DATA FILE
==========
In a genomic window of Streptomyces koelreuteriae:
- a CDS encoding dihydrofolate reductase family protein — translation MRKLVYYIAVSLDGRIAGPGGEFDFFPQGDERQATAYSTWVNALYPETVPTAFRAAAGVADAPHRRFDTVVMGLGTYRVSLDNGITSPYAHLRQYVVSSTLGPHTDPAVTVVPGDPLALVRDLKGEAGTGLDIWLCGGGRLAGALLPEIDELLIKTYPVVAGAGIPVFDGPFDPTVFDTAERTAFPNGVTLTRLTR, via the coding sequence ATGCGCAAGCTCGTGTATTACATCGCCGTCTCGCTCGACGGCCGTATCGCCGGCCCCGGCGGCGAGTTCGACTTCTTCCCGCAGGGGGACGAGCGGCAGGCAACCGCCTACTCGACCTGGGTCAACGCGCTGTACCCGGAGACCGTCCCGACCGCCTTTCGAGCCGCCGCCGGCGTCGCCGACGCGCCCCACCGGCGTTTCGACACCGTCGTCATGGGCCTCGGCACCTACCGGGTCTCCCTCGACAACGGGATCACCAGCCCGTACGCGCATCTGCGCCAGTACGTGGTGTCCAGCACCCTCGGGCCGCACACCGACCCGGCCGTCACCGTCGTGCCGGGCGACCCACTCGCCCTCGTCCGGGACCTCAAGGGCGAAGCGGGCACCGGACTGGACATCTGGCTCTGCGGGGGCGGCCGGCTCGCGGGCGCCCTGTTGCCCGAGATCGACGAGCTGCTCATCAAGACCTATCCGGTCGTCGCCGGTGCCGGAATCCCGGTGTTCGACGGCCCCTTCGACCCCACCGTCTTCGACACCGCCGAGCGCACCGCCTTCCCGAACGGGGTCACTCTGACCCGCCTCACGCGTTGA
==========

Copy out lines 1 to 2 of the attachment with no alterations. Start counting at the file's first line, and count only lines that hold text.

In a genomic window of Streptomyces koelreuteriae:
- a CDS encoding dihydrofolate reductase family protein — translation MRKLVYYIAVSLDGRIAGPGGEFDFFPQGDERQATAYSTWVNALYPETVPTAFRAAAGVADAPHRRFDTVVMGLGTYRVSLDNGITSPYAHLRQYVVSSTLGPHTDPAVTVVPGDPLALVRDLKGEAGTGLDIWLCGGGRLAGALLPEIDELLIKTYPVVAGAGIPVFDGPFDPTVFDTAERTAFPNGVTLTRLTR, via the coding sequence ATGCGCAAGCTCGTGTATTACATCGCCGTCTCGCTCGACGGCCGTATCGCCGGCCCCGGCGGCGAGTTCGACTTCTTCCCGCAGGGGGACGAGCGGCAGGCAACCGCCTACTCGACCTGGGTCAACGCGCTGTACCCGGAGACCGTCCCGACCGCCTTTCGAGCCGCCGCCGGCGTCGCCGACGCGCCCCACCGGCGTTTCGACACCGTCGTCATGGGCCTCGGCACCTACCGGGTCTCCCTCGACAACGGGATCACCAGCCCGTACGCGCATCTGCGCCAGTACGTGGTGTCCAGCACCCTCGGGCCGCACACCGACCCGGCCGTCACCGTCGTGCCGGGCGACCCACTCGCCCTCGTCCGGGACCTCAAGGGCGAAGCGGGCACCGGACTGGACATCTGGCTCTGCGGGGGCGGCCGGCTCGCGGGCGCCCTGTTGCCCGAGATCGACGAGCTGCTCATCAAGACCTATCCGGTCGTCGCCGGTGCCGGAATCCCGGTGTTCGACGGCCCCTTCGACCCCACCGTCTTCGACACCGCCGAGCGCACCGCCTTCCCGAACGGGGTCACTCTGACCCGCCTCACGCGTTGA